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Why would you DO that? Faking disability at the Paralympics

British Prime Minister David Cameron with a Paralympic athlete in London this year. EPA/Andy Rain

People pretending to be disabled in order to compete in the Paralympics or Special Olympics is the fodder of many a bad-taste joke. There have even been movies such as The Ringer and an episode of South Park that pivot on this very notion.

But the sad reality is that such deception has taken place - and possibly continues now at the London 2012 Paralympics. It is also something I have witnessed first-hand.

Many will remember the great fiasco when it was found that the Spanish Paralympic Basketball team playing in the “Classification 11: Athletes with intellectual impairment” category had ten players with no mental disability and only two with a mental disability.

This made front page news in the Spanish press, led to a number of Spanish sport officials resigning and the Spanish players having to return to Spain in disguises. The ensuing disgrace not only affected basketball but all sports with this category of player.

The response by the Paralympic governing body was quick. Definitions were tightened, categories reduced and many potential competitors found they could not meet the revised definitions at later games. All this was a consequence of officialdom’s fear of losing future government funding by not getting the required success.

How can it happen?

I was a naïve new international table tennis umpire at the 2000 Paralympics. I was given clear instructions on how to deal with athletes with an intellectual impairment.

It was made clear to me that players underwent rigorous assessments in their home countries to ensure they were categorised correctly based on their level of impairment.

Certificates from qualified specialists were supplied assuring us athletes were correctly graded. Therefore it came as a shock when the following series of events occurred.

We were housed in the Olympic village both before and during the Games. One day I boarded a bus heading out to the venues to umpire and sat behind two table tennis players.

They spoke both in Spanish and English during the trip and talked about their time in Sydney and how well they were going. One pulled out a calculator and did an analysis of his games to date and strategies for dealing with upcoming competitors and future travel plans. They then noticed my presence and stopped talking.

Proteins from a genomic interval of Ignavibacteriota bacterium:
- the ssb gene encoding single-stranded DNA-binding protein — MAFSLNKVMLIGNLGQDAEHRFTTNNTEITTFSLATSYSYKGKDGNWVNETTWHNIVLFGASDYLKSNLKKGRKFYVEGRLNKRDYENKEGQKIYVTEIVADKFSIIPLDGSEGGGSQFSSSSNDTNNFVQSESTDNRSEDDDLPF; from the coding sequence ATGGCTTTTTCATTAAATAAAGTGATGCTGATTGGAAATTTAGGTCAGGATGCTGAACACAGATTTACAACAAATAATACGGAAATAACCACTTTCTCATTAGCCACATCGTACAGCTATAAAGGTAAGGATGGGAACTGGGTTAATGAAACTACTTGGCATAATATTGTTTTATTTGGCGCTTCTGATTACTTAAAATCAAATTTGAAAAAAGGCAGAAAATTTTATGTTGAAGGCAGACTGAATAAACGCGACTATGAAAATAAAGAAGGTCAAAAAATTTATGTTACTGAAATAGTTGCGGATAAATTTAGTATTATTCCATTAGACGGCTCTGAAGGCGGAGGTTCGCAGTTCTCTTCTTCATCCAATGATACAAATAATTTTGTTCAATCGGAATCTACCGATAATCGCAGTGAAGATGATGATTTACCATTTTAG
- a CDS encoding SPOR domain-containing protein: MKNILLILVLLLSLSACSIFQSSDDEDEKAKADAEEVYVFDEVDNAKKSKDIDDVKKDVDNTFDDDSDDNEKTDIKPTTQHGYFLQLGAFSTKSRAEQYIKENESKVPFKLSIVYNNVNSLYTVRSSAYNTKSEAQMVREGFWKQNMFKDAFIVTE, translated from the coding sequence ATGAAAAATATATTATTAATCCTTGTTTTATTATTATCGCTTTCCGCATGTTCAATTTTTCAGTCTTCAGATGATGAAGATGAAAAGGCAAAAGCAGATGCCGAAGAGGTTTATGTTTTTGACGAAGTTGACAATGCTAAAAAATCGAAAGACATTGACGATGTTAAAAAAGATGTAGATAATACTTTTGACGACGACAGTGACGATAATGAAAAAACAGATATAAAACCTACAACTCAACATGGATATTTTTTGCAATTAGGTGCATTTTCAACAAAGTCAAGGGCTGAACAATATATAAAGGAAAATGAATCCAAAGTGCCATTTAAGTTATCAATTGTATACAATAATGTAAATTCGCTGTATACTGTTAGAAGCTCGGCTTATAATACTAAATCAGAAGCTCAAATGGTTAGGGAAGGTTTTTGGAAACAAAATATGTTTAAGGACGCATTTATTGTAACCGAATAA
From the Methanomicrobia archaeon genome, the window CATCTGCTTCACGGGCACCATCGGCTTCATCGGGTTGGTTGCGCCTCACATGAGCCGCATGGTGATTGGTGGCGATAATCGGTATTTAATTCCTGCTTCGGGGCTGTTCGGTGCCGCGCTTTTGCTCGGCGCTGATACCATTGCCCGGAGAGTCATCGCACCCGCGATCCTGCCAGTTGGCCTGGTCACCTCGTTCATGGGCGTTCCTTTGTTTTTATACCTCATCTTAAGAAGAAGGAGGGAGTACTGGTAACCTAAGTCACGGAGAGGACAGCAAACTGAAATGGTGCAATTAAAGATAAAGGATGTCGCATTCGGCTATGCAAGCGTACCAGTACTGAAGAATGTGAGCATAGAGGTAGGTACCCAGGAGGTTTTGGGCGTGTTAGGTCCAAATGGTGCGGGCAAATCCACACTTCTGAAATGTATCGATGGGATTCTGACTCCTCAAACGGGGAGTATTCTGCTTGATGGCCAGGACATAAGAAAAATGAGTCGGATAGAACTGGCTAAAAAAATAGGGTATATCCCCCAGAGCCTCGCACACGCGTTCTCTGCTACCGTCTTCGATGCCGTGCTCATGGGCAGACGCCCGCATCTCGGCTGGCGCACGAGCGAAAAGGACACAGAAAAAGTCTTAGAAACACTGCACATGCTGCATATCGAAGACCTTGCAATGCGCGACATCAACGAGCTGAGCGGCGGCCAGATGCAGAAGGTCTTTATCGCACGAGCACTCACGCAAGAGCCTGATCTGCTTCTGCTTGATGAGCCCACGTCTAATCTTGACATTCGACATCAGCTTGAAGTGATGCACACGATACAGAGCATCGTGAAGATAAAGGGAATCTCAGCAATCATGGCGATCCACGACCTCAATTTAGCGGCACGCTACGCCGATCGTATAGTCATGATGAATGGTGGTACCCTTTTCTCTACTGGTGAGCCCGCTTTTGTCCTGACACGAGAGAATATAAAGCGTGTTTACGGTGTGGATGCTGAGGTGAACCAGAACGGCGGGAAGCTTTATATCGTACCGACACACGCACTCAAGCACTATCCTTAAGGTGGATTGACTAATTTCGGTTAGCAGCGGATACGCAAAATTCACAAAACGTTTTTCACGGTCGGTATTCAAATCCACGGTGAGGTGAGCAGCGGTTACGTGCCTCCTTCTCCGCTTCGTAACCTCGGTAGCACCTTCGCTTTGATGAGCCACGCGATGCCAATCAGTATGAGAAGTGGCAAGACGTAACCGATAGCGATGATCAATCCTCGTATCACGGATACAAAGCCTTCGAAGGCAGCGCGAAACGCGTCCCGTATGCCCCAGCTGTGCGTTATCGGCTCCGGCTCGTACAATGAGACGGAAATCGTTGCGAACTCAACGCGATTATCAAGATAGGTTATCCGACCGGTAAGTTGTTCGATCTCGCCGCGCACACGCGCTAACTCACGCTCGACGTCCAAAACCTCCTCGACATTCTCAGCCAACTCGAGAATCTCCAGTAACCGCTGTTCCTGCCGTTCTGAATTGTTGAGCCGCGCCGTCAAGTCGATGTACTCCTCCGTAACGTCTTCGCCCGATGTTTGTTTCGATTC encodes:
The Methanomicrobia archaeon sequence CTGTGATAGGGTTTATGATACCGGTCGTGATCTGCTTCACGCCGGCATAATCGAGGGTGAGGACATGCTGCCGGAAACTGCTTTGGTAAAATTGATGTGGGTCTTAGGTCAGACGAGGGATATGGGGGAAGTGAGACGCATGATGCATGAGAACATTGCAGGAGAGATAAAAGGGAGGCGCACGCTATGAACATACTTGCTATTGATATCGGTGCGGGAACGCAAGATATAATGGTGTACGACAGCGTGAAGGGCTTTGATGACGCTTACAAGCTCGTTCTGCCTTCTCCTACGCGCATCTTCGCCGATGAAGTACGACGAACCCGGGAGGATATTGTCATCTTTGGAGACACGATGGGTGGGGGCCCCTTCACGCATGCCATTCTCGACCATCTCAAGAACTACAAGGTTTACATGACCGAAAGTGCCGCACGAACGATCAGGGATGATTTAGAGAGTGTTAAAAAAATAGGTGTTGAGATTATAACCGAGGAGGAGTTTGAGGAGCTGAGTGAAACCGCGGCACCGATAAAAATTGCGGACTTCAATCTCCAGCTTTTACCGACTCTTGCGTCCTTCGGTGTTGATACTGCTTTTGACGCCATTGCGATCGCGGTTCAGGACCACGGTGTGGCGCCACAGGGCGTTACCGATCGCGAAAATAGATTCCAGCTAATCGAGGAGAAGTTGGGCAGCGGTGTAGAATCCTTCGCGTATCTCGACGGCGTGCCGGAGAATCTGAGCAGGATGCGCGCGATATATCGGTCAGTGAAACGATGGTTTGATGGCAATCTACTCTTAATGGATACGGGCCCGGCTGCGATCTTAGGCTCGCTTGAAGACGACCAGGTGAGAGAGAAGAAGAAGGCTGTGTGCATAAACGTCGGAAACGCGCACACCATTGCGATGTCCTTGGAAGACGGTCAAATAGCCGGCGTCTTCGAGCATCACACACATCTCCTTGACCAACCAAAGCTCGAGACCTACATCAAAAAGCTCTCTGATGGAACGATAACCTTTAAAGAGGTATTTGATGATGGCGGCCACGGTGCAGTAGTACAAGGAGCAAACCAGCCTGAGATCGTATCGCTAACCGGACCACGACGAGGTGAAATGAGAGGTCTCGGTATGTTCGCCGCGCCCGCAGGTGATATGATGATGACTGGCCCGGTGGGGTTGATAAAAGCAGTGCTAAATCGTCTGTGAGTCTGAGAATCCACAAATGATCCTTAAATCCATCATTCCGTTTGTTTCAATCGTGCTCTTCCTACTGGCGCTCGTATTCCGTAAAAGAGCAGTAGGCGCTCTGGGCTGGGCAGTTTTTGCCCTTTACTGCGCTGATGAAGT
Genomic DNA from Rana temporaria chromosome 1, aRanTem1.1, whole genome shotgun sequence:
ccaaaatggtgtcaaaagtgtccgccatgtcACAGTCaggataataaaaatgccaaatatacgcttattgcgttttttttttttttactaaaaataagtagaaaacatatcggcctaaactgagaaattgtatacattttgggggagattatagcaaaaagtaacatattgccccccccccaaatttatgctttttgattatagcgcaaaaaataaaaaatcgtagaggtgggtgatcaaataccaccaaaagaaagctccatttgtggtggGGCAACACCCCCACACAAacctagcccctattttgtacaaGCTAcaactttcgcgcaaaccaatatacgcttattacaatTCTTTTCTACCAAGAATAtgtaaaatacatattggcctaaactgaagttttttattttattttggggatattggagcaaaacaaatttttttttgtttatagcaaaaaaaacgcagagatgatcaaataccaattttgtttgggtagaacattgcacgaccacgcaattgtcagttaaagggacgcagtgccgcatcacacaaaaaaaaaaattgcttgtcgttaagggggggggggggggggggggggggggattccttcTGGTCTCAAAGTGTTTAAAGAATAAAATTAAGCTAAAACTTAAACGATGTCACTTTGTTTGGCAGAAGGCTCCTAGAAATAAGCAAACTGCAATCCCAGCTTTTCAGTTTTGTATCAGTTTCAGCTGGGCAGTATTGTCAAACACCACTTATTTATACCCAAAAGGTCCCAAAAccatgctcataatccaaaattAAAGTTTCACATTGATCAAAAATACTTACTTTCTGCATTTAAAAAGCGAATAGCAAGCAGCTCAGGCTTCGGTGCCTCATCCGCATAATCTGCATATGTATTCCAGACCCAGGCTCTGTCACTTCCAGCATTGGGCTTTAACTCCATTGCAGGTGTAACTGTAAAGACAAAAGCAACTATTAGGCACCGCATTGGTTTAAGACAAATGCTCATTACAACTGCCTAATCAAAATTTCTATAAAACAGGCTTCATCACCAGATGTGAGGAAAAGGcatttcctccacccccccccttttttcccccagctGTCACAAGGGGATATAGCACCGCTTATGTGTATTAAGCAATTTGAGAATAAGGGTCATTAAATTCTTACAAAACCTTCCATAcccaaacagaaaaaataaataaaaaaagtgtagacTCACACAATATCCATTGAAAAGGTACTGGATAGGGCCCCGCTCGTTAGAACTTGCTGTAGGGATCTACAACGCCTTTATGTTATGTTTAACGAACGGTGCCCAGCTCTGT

When I arrived at the venue I was told I would be umpiring players with relatively severe intellectual handicaps. It was a shock to me when one of two Spanish players I had sat behind walked up to the table and began to hit up. It appeared that between his time on the bus and the venue he had undergone a severe transformation.

No longer the bright, alert player I had seen earlier, I was now faced with someone struggling to put words together and who had difficulty following instructions. After winning his match the Spanish player went off to find his friend. I spoke to another Australian umpire who remarked that he also had a funny feeling something was not right when he umpired the other Spanish player.

Taking action?

We raised our concerns to a leading table tennis official. We were painstakingly reacquainted with the rigorous assessments those with intellectual impairment went through. We felt it unwise to push our concerns further and never umpired another match involving these players.

I must confess that after the basketball fiasco was uncovered I did regret not pushing my concerns a lot harder. But then I was new to such major international events and felt that I had done all I could.

Cheating has consequences – in this case I wonder which deserving athletes missed out on the opportunity to represent their country. I also wonder how many officials, acting in good faith, have also been exploited by this drive by cheats for recognition and greater government funding.

The lure of significant government funding can make sporting bodies behave badly. The question is why does this happen and what should be done about it? Rewards for success such as receiving an Olympic gold medal can be huge, both for the athletes and their sporting bodies.

The need to secure funding?

It should be no surprise that government money flows to those sports bodies that achieve high-profile success. On the surface this appears to be a reasonable position because sports funding is always tight and has to be used to achieve the best returns.

But is this really the best way to promote participation in sport?

The incentive to cheat to receive more government funding is great enough for major sports but it does not stop at able athletes.

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